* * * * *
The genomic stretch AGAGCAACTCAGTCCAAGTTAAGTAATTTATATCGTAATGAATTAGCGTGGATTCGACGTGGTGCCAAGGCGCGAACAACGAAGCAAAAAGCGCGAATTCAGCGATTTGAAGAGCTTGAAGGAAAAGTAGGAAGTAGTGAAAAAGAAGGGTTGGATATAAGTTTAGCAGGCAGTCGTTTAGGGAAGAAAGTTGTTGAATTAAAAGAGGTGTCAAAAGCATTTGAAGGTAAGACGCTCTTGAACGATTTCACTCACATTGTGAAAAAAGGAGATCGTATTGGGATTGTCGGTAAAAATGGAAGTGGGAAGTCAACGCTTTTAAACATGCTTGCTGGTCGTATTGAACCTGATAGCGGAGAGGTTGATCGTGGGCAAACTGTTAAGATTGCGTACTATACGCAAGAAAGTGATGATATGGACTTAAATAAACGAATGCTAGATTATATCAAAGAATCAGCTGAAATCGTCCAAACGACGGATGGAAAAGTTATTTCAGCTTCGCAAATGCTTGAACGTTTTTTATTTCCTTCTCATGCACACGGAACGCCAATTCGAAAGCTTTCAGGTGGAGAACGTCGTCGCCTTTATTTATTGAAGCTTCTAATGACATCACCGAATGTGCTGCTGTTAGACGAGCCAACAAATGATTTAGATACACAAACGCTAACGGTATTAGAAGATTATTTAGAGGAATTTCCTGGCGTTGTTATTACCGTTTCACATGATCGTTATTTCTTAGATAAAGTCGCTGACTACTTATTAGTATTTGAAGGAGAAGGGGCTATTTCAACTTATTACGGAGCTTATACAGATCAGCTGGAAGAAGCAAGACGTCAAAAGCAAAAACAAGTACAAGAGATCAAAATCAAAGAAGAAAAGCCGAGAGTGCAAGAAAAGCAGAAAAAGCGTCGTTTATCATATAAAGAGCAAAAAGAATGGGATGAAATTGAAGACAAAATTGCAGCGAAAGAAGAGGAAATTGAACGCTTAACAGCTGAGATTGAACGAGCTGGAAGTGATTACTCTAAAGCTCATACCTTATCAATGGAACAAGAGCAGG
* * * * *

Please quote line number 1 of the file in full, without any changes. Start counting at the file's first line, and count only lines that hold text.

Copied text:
The genomic stretch AGAGCAACTCAGTCCAAGTTAAGTAATTTATATCGTAATGAATTAGCGTGGATTCGACGTGGTGCCAAGGCGCGAACAACGAAGCAAAAAGCGCGAATTCAGCGATTTGAAGAGCTTGAAGGAAAAGTAGGAAGTAGTGAAAAAGAAGGGTTGGATATAAGTTTAGCAGGCAGTCGTTTAGGGAAGAAAGTTGTTGAATTAAAAGAGGTGTCAAAAGCATTTGAAGGTAAGACGCTCTTGAACGATTTCACTCACATTGTGAAAAAAGGAGATCGTATTGGGATTGTCGGTAAAAATGGAAGTGGGAAGTCAACGCTTTTAAACATGCTTGCTGGTCGTATTGAACCTGATAGCGGAGAGGTTGATCGTGGGCAAACTGTTAAGATTGCGTACTATACGCAAGAAAGTGATGATATGGACTTAAATAAACGAATGCTAGATTATATCAAAGAATCAGCTGAAATCGTCCAAACGACGGATGGAAAAGTTATTTCAGCTTCGCAAATGCTTGAACGTTTTTTATTTCCTTCTCATGCACACGGAACGCCAATTCGAAAGCTTTCAGGTGGAGAACGTCGTCGCCTTTATTTATTGAAGCTTCTAATGACATCACCGAATGTGCTGCTGTTAGACGAGCCAACAAATGATTTAGATACACAAACGCTAACGGTATTAGAAGATTATTTAGAGGAATTTCCTGGCGTTGTTATTACCGTTTCACATGATCGTTATTTCTTAGATAAAGTCGCTGACTACTTATTAGTATTTGAAGGAGAAGGGGCTATTTCAACTTATTACGGAGCTTATACAGATCAGCTGGAAGAAGCAAGACGTCAAAAGCAAAAACAAGTACAAGAGATCAAAATCAAAGAAGAAAAGCCGAGAGTGCAAGAAAAGCAGAAAAAGCGTCGTTTATCATATAAAGAGCAAAAAGAATGGGATGAAATTGAAGACAAAATTGCAGCGAAAGAAGAGGAAATTGAACGCTTAACAGCTGAGATTGAACGAGCTGGAAGTGATTACTCTAAAGCTCATACCTTATCAATGGAACAAGAGCAGG